Hospital Adopts Electronic Medication Tracking System

As we have discussed before, medication errors can be very harmful. Thus, it is very important for hospitals and doctors to not make mistakes when administering medications to patients.

Recently, hospitals throughout the nation have been trying new ways to prevent medication errors. This can be seen in an electronic system that has recently been implemented by a hospital in Monterey County, California.

In October, this hospital opened a pharmacy which uses an electronic bar code system for its medications. The system electronically tracks the use of the medications in the hospital through bar code scans. For example, when a medicine is administered to a patient, a bar code on the medicine and a code on the patient’s wrist band are scanned. The system is designed to send out an alert if the scans detect any discrepancy between how the drugs are being administered and the prescription on the patient’s chart.

An official from the hospital has claimed that the bar codes have led to a decrease in medication errors at the hospital.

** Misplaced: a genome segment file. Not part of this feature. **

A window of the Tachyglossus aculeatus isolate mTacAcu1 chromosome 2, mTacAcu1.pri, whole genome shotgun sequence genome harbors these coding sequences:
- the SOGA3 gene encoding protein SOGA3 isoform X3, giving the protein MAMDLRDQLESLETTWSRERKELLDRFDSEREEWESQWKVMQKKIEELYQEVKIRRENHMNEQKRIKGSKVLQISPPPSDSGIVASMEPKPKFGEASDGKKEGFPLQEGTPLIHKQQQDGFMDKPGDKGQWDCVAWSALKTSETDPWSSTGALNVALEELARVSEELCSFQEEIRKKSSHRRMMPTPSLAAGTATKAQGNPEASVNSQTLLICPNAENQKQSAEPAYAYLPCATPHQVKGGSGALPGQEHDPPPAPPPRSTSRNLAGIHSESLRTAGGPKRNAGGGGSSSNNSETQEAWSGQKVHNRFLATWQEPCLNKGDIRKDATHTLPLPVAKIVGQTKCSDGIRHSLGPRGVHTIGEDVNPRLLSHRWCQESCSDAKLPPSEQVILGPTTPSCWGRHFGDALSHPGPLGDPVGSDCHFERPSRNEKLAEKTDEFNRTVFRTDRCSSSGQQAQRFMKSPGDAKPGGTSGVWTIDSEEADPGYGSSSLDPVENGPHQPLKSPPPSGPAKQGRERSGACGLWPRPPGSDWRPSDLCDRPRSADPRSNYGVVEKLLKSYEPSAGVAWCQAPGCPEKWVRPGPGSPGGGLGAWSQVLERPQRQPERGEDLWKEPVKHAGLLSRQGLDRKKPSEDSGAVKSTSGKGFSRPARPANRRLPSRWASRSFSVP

These types of systems could potentially have great benefits for patients. By carefully tracking how medications are being used, these electronic systems could catch medication errors before they happen. This, in turn, could lead to an overall increase in the quality of care a patient receives at a hospital.

However, hospitals also need to take care when implementing these new systems. While a properly implemented bar code system could help patients, an improperly implemented one could hurt them. If an electronic medication tracking system is too hastily enacted and is prone to errors or glitches, it could potentially cause the very mistakes it is meant to prevent.

Thus, one hopes that hospitals throughout the nation keep these points in mind when considering adopting electronic medication tracking systems like the one used by the California hospital.

Source: Monterey County Herald, “Bar code system helps Salinas Valley Memorial prevent drug errors undefined,” Catherine Meyers, 24 Feb 2011